Originally Posted by HartsRving
We have a 1999 Monaco Windsor 34’ that all of a sudden tank monitoring system shows 3/4 full in all tanks when it is actually empty. Checked grounds all connected. Any suggestions before buying a new monitoring system?
I have no idea what is wring with your existing gauge panel, but if you decide to install a newer / better system... here's my cut-and-paste writeup on a replacement panel:
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I was asked by a friend of a friend to help install a SeeLevel II gauge system. I did some Google research in advance so I'd know what I was voluntold for...
Short story: I'm impressed and plan on installing one in my RV when my gauge panel dies.
Depending on the model the SeeLevel panel not only monitors the fresh tank but depending on the monitor panel you chose can monitor up to 3 holding tanks.
It can also keep track of the propane tank and the battery system voltage measurement (of the battery that is feeding the panel) but it is a simple voltmeter and does NOT replace any shunt-based battery monitor system (like a Victron).
The readout panel is self contained and uses made-for-it sensor strips. It only requires +12 volts power, ground, and two dedicated wires to the sensor(s) at each tank. The big advantage of the SeeLevel is that it does not require puncturing the tanks for new sensors, and can reuse the old wiring.
The SeeLevel system does not work on metal holding tanks. But I've not seen any of those in decades.
The only problem with installing SeeLevel system is that on some RVs it is a problem to gain access to a straight, clean and close-to-vertical surface on the side of a tank for the sensor. A separate issue is that you may have to scrub that sensor area free of road grime etc.
A stainless steel potscrubber works well, maybe a plastic putty knife also? Maybe sandpaper? Each installation will be different. We scraped with the plastic putty knife, rubbed with the pot scrubber, sanded the plastic tanks with 200 grit sandpaper, washed our cleaned surfaces with 90% rubbing alcohol, then dried them with a hair dryer, then let them cool until they felt like ambient temperature.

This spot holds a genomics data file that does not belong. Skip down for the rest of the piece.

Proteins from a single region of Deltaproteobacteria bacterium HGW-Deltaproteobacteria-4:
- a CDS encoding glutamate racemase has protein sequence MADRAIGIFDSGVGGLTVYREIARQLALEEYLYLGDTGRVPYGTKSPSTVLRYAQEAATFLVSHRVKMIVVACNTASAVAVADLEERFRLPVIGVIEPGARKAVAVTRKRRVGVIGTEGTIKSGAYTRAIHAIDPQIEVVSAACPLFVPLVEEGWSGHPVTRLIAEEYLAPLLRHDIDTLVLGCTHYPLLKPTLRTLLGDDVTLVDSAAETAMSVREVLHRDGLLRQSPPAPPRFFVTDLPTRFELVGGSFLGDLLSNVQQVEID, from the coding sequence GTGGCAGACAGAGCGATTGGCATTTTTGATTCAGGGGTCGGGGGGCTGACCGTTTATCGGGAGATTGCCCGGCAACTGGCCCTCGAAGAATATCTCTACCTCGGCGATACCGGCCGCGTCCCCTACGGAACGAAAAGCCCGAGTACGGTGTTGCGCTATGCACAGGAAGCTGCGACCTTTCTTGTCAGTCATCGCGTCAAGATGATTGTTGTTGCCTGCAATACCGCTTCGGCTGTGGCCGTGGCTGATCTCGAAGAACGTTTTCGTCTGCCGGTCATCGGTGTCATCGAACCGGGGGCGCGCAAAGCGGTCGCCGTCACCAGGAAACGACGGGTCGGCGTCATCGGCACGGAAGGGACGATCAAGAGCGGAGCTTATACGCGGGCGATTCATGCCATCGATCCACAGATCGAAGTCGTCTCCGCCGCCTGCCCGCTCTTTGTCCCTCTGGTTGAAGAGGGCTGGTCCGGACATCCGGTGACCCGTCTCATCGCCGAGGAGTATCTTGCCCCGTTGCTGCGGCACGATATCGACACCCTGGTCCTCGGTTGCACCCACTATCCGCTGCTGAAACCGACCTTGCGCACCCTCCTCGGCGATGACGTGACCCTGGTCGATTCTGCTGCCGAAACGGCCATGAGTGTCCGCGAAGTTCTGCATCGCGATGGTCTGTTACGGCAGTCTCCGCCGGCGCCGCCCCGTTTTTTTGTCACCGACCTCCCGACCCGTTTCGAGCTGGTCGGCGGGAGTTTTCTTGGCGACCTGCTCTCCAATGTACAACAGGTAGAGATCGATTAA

Each SeeLevel sensor has a pair of wires extending from it - each of the sensors we used had a black wire and a blue wire.
The older RV that was our "victim" used 5 wires per tank for the factory system (a common/ground wire, plus one for each of 1/4, 1/2, 3/4 and full).
Rather than snake new wiring through his RV we reused two of the existing wires on each tank. If you have to run new wires or extend old ones you can use common zip cord or speaker cord - the wire size / diameter does not matter, there is next to no current involved.
You may want to do the installation in a location with tap water and a drain... As a test you will want to fill and drain each tank... Do the fresh tank first then run the kitchen faucet to dump that into the grey then dump that into 5 gallon buckets and and fill the black through the toilet.
The See-Level sensor strips come in a 3 standard lengths, and tank heights come in more sizes than the sensor strips, so the designers of the SeeLevel system made it possible to daisy-chain the sensor strips end-to-end to work on taller tanks. Just be sure you put the end-of-line resistor on / at the last sensor. If not you get an “OPN” reading.
Their short sensor is for tanks that are 4.5 to 7 inches tall and gives 1/4 inch (6mm) increments and can be chained.
The medium sensor is for tanks 5 to 13 inches tall and gives 3/8 inch (10mm) increments and can be chained.